Ambiguous Argument as Advocacy in Organizational Crisis Communication

Article excerpt

On January 13, 1993, the Washington State Health Department was alerted that doctors at Children's Hospital in Seattle were treating an unusually high number of children with E. coli infections - a form of food poisoning that is life-threatening to children. Robert Nugent, president of Jack in the Box, the fifth largest fast-food chain in the United States, was alerted two days later by the Washington State Health Department that the E. coli outbreak was at least partly attributed to hamburgers purchased at Jack in the Box restaurants. Upon receiving this alert, Jack in the Box executives dispatched a research team to Seattle. Within a month, three children in the Seattle area, all under three years of age, died of E. Coli 0157:H7 poisoning - the strain linked to Jack in the Box. One child had eaten at Jack in the Box, another was thought to have been infected by a child who had become ill after eating at Jack in the Box, and the source of the third child's infection was uncertain. In all, 400 people were infected with the bacteria in Washington State, Idaho and Nevada (Adelson, 1993). By February 6, 1993, the New York Times labeled the E. coli crisis Jack in the Box's "worst nightmare," reporting that shares of Foodmaker Incorporated, parent company of the Jack in the Boxchain, had "plunged, and the Securities Exchange Commission suspended trading in the stock, reopening it the following week" ("Jack in the Box's worst," 1993, p. 35).

As a result of this crisis, the Jack in the Box fast-food chain was not only in danger of losing sales, the company's very existence was threatened by the crisis as well. Sellnow (1993) describes the difficult situation surrounding organizational crises, "Not only must an organization respond quickly to an event that it could not or did not foresee, it must do so while under the pressure of an imposing loss of profit, legitimacy, or both" (p. 30). The sudden and severe nature of the E. coli crisis thrust Jack in the Box into a quagmire of uncertainty. Adding to this uncertainty was the diverse audience the company faced. Schuetz (1990) indicates that organizations facing crisis situations must address several audiences simultaneously. Jack in the Box officials faced a combined audience composed of consumers, regulatory agencies, stock holders, and doctors demanding explanations for the cause of a crisis about which the company knew little. For example, many, but not all, of the cases of E. coli poisoning were related to Jack in the Box. Moreover, some, but not all, Jack in the Box restaurants had spread the illness. Finally, if the company moved too quickly in accepting total responsibility for the poisonings, they were certain to face both consumer aversion and legal consequences. Weick (1988) offers a succinct summary of the situation facing organizations at the onset of a crisis by posing the following dilemma: "There is a delicate tradeoff between dangerous action which produces understanding and safe inaction which produces confusion" (p. 305). This study explores the public arguments Jack in the Box developed to both reduce and maintain elements of uncertainty in the E. coli crisis. Specifically, the study seeks to determine the extent to which ambiguity contributes to or detracts from an organization's ability to communicate with its diverse audiences during a crisis situation. For purposes of this study, we consider ambiguity in its broadest sense, including arguments that appear contradictory, vague, equivocal or indecisive. We contend that the form of ambiguity shared by the organization is, at least in part, dictated by the situation surrounding the crisis. Accordingly, a review of pertinent literature is provided along with an analysis of press releases issued by Jack in the Box during the months surrounding the crisis. The study concludes with a discussion of implications regarding organizational argument.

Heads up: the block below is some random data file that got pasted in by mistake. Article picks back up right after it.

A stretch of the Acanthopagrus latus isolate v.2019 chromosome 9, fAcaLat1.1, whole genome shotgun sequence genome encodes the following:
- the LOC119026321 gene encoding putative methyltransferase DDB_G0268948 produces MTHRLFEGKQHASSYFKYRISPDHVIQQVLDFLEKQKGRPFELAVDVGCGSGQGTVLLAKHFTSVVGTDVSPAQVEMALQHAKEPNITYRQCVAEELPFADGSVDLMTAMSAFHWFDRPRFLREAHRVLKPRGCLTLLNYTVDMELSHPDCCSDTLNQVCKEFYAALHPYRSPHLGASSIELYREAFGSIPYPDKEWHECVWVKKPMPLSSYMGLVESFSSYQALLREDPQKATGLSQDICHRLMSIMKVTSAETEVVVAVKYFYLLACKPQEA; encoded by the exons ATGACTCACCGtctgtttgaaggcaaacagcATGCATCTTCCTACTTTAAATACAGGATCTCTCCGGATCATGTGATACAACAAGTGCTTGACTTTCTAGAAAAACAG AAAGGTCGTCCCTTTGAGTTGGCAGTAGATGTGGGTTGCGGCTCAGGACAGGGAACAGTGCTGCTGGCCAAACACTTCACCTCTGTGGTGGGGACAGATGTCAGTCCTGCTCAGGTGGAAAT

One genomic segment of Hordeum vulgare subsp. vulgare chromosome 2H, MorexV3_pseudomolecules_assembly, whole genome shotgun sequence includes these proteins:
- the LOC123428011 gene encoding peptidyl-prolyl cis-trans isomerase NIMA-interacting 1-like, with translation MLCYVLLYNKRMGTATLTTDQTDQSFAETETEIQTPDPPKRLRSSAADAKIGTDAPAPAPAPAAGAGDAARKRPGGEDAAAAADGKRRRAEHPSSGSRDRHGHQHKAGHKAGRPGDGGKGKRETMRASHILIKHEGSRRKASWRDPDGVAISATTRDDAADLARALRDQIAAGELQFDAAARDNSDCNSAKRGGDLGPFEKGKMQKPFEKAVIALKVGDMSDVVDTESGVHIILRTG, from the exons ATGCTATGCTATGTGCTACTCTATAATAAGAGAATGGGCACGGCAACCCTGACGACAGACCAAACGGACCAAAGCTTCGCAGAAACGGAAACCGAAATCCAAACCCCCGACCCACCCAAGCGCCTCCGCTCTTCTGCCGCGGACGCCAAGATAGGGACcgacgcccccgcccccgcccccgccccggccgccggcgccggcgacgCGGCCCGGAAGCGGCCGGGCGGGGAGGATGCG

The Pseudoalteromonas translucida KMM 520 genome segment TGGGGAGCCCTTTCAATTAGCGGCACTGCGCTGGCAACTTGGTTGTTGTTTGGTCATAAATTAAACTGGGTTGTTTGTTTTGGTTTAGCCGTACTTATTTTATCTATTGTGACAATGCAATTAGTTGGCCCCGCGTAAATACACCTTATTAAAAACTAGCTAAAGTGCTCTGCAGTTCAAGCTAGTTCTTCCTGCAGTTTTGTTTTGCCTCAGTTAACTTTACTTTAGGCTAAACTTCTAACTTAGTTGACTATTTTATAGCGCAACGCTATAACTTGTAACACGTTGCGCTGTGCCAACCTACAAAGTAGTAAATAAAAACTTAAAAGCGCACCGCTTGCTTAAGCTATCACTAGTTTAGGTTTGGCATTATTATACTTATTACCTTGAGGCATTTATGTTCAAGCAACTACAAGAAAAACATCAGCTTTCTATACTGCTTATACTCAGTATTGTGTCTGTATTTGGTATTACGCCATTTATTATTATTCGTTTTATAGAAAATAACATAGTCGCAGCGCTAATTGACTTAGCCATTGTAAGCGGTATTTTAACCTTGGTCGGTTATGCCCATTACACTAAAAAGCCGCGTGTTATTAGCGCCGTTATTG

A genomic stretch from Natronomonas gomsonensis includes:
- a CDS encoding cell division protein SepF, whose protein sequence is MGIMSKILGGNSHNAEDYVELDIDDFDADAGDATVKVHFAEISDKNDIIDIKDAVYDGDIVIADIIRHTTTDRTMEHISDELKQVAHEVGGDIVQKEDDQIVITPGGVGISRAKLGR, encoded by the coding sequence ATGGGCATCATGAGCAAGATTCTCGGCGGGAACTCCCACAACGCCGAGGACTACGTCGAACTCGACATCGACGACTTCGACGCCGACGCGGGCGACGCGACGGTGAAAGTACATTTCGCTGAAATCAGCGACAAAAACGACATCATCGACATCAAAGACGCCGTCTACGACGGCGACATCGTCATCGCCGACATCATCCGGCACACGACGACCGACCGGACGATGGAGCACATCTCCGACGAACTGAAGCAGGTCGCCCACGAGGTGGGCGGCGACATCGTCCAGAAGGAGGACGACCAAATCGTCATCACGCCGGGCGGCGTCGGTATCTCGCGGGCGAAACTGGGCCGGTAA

Studies of organizational crisis communication are frequently based upon Ware and Linkugel's (1973) work that established apologetic discourse as a genre (Benoit & Lindsey, 1987; Hoover, 1989; Ice, 1991; Schultz & Seeger, 1991). …


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